This is, of course, an oversimplification. There are tax-efficient ways to structure an incorporated business so that income, when taken out, is done so as tax effectively as possible. But in simplistic terms the profits of a partnership are only subject to one type of tax liability.
Another great advantage of a partnership is the privacy that it affords the individuals involved and its business. Unlike a company and an LLP, a partnership is under no obligation to file statutory accounts and other business sensitive information at Companies House. This has significant cost and privacy benefits. The partners can choose the business information that they want to be in the public domain (if any).
This lack of publicity must be key in the continual take-up of partnerships. Many of the partnerships that we see are family-run businesses, particularly in the agricultural sector, and it is entirely understandable that a family business would want to keep their financial standing private.
The absence of any real filing requirements and minimal regulation also allows a huge amount of flexibility: partners are free to regulate the affairs of their business between them.
So, are partnerships still a sensible business solution for some? Yes. For the reasons set out above, partnerships are still a sensible business solution for many people.
And why has there been such nominal legal change? Because the Act continues to work. Increasing regulation could defeat the key advantages of a partnership and complicate an area of business law that has operated smoothly for well over a century.
So, can anyone set up a partnership? Yes, but be wary: without a clearly worded partnership agreement there are risks. Individuals establishing or joining an already established partnership will be investing in the business in terms of real assets and/or in terms of their time and they will want to know (or should want to know) the return on that investment. How will profits be split? How will managerial decisions be made? What if they want to introduce or block a new partner? Bottoming out all of these issues at the outset will not only reduce the likelihood of a fallout at a later date but will also highlight early on what the issues between the partners are likely to be (if any). This is particularly important in a business where the liability of the individuals is unlimited.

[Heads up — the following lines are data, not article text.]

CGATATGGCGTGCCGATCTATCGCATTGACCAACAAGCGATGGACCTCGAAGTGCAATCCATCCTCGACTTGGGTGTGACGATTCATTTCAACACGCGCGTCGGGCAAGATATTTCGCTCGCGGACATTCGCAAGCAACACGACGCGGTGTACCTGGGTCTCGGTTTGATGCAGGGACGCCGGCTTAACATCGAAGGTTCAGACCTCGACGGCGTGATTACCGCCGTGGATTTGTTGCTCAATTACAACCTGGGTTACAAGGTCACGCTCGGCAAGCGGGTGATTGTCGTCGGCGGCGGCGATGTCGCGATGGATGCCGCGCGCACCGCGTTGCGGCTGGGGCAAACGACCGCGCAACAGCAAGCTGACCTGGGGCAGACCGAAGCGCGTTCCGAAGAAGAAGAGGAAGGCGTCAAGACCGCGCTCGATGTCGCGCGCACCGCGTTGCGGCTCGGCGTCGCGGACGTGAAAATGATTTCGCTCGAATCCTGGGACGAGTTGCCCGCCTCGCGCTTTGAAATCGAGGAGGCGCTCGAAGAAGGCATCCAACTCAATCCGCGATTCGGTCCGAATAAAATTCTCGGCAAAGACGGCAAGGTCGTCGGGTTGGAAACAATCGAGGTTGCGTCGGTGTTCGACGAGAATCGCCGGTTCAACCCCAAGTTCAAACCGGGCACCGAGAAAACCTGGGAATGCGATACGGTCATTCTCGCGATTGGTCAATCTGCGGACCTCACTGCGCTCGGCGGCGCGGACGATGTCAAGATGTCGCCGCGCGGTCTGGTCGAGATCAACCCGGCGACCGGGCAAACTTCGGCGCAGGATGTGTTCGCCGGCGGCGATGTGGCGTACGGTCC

Sadly, it is not unusual for us to see relatives in dispute with one another because of the absence of a clear and fitting partnership agreement. Parents, for example, often make statements about the division of a family partnership that their children then rely on. If these statements are not reflected in an up to date partnership agreement, costly disputes can arise on the death of the parents.
Spending a bit of time getting a sensible partnership agreement drawn up will save hours of time and heartache later if there is a dispute.
If you would like a free checklist of the key issues to consider when joining an existing or establishing a new partnership, or you would like to discuss any of the issues raised in this article, please do not hesitate to contact Chloe Vernon-Shore.